Open Source Conversations
IT Conversations publishes a number of shows that deal with free and open source software. We've created this channel as a way of helping people interested in open source software find talks, discussions, presentations, and interviews about that topic.
A group of open source programmers reverse engineered Blizzard's Battle.net by analyzing the packets the player copies of the game shared with Blizzard's servers. Their work resulted in the bnetd project, which let anyone run their own Battle.net-like service. Blizzard sued, of course, and the district court found the open source programmers guilty of violating the End User License Agreement (EULA) as well as the Digital Millennium Copyright Act. What does this mean for open-source programmers, technologists and consumers? [Ernest Miller's Law and IT series on IT Converations.]
On The Gillmor Gang, CEO Kim Polese explains what her new company, SpikeSource
, is all about: making open source safe for IT by aggregating best-of-breed components. Kim believes this is part of a fundamental shift in the way the software industry works, and many Gang members agree.
At Medinfo 2004, Scott Mace talked with Timothy Cook, chair of the Open Source Working Group of the American Medical Informatics Associaton (AMIA)
. Health care, particularly primary care, stands to gain much from adopting open source software. Listen to Tim discuss the areas where open source will be adopted fastest, a recent award-willing project, privacy and security issues, and standards and interoperability concerns.
Fresh from a great presentation
at the O'Reilly Open
, R0ml Lefkowitz joins The Gillmor Gang including guest Gang member, Michael Vizard, to discuss the corporate
IT world. Will Windows XP SP2 allow Microsoft to claim its products
? Why can't large organizations move away from IE? (Why
should they care?) Why aren't more vertical applications available
in open source? And why do vendors open-source
such as Sun's plan to release
The Gillmor Gang, August 8, 2004. Some of the Gang members report from Linux World. (Doc says it's too much about what the vendors are doing. [clip]
.) Our guests from RealNetworks discuss their plans to open source components
of their Helix line of products. They're using two licenses: GPL
for open source and a commercial license for manufacturers who can't
be bound by the GPL. Jon Udell continues to explain the need for random-access players and supporting URLs [clip]
and standards and why he thinks players will ultimately become authoring
tools. Dana Gardner weighs in on why multimedia has yet to catch on in the corporate world.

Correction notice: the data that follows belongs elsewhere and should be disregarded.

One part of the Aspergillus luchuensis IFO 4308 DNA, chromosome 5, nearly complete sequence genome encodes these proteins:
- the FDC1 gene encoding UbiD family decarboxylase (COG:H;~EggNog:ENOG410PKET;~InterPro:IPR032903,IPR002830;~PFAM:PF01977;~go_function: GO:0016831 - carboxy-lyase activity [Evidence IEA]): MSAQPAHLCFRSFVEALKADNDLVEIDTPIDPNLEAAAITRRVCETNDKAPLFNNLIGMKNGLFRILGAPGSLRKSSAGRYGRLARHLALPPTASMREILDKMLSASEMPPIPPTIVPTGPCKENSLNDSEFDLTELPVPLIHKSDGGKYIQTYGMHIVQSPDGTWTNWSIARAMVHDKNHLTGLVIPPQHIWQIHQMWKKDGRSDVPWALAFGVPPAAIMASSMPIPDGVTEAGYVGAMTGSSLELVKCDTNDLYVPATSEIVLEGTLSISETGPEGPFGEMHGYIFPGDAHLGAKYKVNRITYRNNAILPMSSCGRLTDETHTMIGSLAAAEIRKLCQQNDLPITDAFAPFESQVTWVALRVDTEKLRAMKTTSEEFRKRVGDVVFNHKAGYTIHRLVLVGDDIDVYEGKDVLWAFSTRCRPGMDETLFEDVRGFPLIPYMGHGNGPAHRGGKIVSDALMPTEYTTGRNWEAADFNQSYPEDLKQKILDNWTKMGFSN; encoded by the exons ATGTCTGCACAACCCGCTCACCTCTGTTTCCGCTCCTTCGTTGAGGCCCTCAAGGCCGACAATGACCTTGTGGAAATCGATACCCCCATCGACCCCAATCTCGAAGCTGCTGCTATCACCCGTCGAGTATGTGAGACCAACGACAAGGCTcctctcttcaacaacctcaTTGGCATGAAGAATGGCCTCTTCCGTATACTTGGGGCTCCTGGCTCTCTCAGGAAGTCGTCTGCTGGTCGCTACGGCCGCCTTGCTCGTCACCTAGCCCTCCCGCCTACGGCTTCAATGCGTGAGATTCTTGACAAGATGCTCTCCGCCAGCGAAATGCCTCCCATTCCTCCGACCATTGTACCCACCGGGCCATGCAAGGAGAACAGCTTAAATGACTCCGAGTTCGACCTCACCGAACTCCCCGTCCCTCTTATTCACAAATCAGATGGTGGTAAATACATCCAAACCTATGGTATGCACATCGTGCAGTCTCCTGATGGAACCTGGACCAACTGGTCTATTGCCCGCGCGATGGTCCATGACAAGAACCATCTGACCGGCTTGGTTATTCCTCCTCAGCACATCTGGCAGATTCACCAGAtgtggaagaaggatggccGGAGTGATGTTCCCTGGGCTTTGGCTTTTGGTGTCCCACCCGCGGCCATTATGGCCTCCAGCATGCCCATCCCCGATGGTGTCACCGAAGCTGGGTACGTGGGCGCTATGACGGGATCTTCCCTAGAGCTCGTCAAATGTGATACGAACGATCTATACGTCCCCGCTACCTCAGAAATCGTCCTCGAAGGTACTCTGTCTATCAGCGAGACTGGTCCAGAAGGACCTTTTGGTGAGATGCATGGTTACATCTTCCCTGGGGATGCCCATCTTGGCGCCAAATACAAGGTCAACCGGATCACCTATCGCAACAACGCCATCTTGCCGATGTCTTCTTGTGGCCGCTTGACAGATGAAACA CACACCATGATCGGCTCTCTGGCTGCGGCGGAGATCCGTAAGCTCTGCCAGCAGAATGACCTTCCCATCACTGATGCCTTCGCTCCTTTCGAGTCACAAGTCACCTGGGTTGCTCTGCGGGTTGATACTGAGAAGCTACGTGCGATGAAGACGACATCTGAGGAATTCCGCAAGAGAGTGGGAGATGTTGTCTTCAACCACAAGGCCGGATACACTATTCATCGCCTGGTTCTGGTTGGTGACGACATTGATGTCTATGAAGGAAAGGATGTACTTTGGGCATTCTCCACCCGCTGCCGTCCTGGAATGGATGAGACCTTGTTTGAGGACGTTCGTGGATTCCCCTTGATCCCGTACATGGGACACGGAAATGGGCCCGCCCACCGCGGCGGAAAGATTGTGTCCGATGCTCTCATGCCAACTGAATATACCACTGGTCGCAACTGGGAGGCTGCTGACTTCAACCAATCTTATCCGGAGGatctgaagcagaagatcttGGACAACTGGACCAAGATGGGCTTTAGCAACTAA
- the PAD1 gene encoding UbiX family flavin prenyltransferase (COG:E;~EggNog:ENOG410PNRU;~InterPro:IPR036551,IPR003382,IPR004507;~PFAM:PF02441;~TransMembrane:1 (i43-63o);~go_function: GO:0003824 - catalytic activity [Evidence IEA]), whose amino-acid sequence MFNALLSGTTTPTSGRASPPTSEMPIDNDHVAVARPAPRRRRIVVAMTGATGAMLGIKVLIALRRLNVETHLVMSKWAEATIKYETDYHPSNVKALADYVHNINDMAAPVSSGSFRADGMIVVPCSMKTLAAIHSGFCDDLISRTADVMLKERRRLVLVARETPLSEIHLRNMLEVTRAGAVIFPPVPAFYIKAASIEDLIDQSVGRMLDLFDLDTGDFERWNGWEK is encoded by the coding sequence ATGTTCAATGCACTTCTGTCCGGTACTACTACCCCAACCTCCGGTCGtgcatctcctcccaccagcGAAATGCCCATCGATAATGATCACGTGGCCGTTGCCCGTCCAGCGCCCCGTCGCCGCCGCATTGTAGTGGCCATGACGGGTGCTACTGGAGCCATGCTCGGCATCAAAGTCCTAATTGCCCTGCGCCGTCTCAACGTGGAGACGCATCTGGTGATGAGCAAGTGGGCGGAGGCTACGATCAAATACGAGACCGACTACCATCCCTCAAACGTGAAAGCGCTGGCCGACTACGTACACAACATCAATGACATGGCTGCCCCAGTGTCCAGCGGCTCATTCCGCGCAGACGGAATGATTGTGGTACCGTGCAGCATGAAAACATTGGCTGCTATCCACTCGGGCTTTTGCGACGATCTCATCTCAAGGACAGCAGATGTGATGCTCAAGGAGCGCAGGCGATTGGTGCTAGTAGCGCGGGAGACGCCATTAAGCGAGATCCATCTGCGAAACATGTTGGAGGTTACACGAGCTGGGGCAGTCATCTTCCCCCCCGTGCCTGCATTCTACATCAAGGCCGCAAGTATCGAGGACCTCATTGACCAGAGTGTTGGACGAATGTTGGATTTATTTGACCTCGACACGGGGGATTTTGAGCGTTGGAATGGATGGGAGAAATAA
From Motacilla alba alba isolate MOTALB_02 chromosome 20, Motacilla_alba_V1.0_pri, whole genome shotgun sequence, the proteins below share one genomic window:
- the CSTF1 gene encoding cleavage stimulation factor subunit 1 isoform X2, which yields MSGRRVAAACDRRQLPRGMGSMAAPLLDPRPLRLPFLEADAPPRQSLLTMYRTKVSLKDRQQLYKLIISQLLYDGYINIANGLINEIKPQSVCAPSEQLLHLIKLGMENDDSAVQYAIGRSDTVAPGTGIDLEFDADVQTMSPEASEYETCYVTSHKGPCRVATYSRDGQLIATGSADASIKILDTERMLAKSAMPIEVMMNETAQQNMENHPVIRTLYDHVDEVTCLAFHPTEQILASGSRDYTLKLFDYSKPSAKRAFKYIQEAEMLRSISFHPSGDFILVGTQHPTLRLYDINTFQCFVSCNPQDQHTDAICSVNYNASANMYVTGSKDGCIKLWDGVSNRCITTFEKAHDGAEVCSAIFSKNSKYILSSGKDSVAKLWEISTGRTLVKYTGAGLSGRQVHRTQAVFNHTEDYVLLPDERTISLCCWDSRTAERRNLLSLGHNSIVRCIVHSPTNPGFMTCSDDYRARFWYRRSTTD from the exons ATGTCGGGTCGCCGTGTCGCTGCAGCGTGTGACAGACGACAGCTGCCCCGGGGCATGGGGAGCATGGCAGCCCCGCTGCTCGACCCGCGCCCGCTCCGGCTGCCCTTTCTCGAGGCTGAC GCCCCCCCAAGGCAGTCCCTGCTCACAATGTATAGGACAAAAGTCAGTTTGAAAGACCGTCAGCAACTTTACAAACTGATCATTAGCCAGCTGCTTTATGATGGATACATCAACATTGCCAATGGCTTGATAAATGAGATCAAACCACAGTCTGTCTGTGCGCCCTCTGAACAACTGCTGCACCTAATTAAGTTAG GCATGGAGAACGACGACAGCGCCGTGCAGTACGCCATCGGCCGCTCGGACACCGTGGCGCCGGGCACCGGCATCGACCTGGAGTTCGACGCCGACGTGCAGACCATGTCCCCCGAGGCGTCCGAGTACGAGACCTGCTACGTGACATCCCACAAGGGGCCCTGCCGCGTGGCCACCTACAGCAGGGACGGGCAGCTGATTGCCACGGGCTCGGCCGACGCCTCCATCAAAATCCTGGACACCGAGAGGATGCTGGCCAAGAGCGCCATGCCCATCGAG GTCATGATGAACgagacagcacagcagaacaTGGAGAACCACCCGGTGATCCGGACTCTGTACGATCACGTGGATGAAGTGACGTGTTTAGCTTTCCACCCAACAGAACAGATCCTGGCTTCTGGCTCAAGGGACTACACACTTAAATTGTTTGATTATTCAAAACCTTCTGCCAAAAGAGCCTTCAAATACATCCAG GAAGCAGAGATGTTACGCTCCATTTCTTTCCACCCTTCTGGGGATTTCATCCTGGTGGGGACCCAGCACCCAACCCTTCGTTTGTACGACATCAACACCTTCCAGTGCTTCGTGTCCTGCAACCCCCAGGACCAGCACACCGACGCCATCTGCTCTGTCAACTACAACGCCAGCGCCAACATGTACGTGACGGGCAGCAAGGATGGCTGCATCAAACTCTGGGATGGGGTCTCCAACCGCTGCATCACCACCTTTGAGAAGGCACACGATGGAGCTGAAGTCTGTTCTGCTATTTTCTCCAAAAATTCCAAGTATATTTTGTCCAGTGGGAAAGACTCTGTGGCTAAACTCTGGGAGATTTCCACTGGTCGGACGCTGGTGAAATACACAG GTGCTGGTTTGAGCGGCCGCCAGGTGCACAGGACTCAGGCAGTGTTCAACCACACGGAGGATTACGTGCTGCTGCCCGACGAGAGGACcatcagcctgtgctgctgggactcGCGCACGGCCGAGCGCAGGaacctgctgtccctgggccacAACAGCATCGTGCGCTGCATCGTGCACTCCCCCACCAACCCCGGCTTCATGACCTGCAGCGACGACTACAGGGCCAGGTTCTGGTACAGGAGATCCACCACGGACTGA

Doc Searls was one of the highlights of Supernova this year. Always entertaining
, he presented a number of case studies (the inside stories) in open source and DIY (do-it-yourself) IT that you won't get from the traditional vendor-centric press (who provide the outside stories). Doc has posted his slides
from this presentation.
Novell used to be "The NetWare Company." Today, Novell is one of the most dynamic open source advocates and drivers on the planet. How did Novell manage this transformation and, more importantly, what is Novell doing to manage competing forces on the desktop (KDE vs. Gnome), foster open source innovation (OpenOffice, Mono, etc.), and generally push open source to the next level of adoption? In this keynote, the architect of Novell's open source strategy details the company's vision for open source on the desktop and server, and what it is doing to bring that vision to fruition.
Milton Ngan, Digital Operations Manager, Weta Digital Ltd.
Having spent the last six years overcoming challenge after challenge producing LOTR (Lord of the Rings), it has become apparent that there are other things than this project. We have accumulated a significant legacy of software and hardware technology during this journey. Now that we have reached our destination, there are new roads to travel. We have a unique opportunity to shed the dead weight and re-sharpen our tools based upon the lessons we have learned. At this crossroad, we also have a number of choices to make, Linux, OS X, or Windows? The choices are not easy for technical, political, and religious reasons. After experiencing the freedom and frustration with a predominantly open source platform, this is a troubling decision, especially when open source platforms are not looking so cost effective anymore. The show must go on, and it will.
One of the characteristics of diversity--in science, in technology, in biology, in culture, in software, or in children--is that the underlying programming tends to be open source, or connected in all directions. Freeman Dyson and George Dyson think in all directions, but each filters through a particular lens. Esther Dyson, also scheduled, was stuck in Texas and couldn't be there.
Starting with some of the key decisions in Debian project history that enabled success, Garbee applies his unique experience to explore how communities of developers and users working together accomplish amazing things. His examples range from building amateur satellites and breaking the SPECfp2000 record, to improving the technology literacy of hundreds of thousands of students and ordinary citizens in Spain and beyond.